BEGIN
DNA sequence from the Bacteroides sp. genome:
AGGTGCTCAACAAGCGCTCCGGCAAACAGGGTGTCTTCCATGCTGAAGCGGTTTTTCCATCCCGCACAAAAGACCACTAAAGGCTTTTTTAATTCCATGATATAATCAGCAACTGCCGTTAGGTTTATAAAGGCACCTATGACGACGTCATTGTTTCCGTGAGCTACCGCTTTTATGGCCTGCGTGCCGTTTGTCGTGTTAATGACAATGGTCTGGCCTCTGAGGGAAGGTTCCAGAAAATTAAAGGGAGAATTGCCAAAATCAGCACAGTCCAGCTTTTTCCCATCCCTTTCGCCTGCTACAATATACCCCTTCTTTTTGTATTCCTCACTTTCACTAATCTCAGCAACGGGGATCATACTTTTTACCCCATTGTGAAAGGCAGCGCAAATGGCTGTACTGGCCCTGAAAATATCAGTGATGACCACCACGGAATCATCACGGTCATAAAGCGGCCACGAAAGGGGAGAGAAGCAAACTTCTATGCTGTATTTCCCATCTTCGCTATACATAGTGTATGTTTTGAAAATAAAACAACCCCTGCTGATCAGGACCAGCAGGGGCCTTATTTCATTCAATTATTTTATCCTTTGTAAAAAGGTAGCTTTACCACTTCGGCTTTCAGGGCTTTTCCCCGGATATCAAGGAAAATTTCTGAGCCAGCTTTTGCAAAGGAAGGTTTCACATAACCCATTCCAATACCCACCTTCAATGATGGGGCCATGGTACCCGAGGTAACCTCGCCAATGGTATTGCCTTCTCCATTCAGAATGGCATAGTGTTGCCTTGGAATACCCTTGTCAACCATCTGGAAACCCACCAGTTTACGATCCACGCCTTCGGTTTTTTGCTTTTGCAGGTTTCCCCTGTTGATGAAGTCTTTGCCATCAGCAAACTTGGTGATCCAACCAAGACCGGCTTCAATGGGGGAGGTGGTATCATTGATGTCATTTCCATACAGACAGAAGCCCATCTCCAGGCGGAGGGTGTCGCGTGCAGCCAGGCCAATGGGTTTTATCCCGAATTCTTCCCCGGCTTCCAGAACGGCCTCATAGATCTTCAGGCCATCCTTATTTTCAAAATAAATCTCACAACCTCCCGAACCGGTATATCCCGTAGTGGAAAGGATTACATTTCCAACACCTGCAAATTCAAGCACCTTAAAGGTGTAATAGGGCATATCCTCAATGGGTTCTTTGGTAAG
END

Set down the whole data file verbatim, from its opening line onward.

DNA sequence from the Bacteroides sp. genome:
AGGTGCTCAACAAGCGCTCCGGCAAACAGGGTGTCTTCCATGCTGAAGCGGTTTTTCCATCCCGCACAAAAGACCACTAAAGGCTTTTTTAATTCCATGATATAATCAGCAACTGCCGTTAGGTTTATAAAGGCACCTATGACGACGTCATTGTTTCCGTGAGCTACCGCTTTTATGGCCTGCGTGCCGTTTGTCGTGTTAATGACAATGGTCTGGCCTCTGAGGGAAGGTTCCAGAAAATTAAAGGGAGAATTGCCAAAATCAGCACAGTCCAGCTTTTTCCCATCCCTTTCGCCTGCTACAATATACCCCTTCTTTTTGTATTCCTCACTTTCACTAATCTCAGCAACGGGGATCATACTTTTTACCCCATTGTGAAAGGCAGCGCAAATGGCTGTACTGGCCCTGAAAATATCAGTGATGACCACCACGGAATCATCACGGTCATAAAGCGGCCACGAAAGGGGAGAGAAGCAAACTTCTATGCTGTATTTCCCATCTTCGCTATACATAGTGTATGTTTTGAAAATAAAACAACCCCTGCTGATCAGGACCAGCAGGGGCCTTATTTCATTCAATTATTTTATCCTTTGTAAAAAGGTAGCTTTACCACTTCGGCTTTCAGGGCTTTTCCCCGGATATCAAGGAAAATTTCTGAGCCAGCTTTTGCAAAGGAAGGTTTCACATAACCCATTCCAATACCCACCTTCAATGATGGGGCCATGGTACCCGAGGTAACCTCGCCAATGGTATTGCCTTCTCCATTCAGAATGGCATAGTGTTGCCTTGGAATACCCTTGTCAACCATCTGGAAACCCACCAGTTTACGATCCACGCCTTCGGTTTTTTGCTTTTGCAGGTTTCCCCTGTTGATGAAGTCTTTGCCATCAGCAAACTTGGTGATCCAACCAAGACCGGCTTCAATGGGGGAGGTGGTATCATTGATGTCATTTCCATACAGACAGAAGCCCATCTCCAGGCGGAGGGTGTCGCGTGCAGCCAGGCCAATGGGTTTTATCCCGAATTCTTCCCCGGCTTCCAGAACGGCCTCATAGATCTTCAGGCCATCCTTATTTTCAAAATAAATCTCACAACCTCCCGAACCGGTATATCCCGTAGTGGAAAGGATTACATTTCCAACACCTGCAAATTCAAGCACCTTAAAGGTGTAATAGGGCATATCCTCAATGGGTTCTTTGGTAAG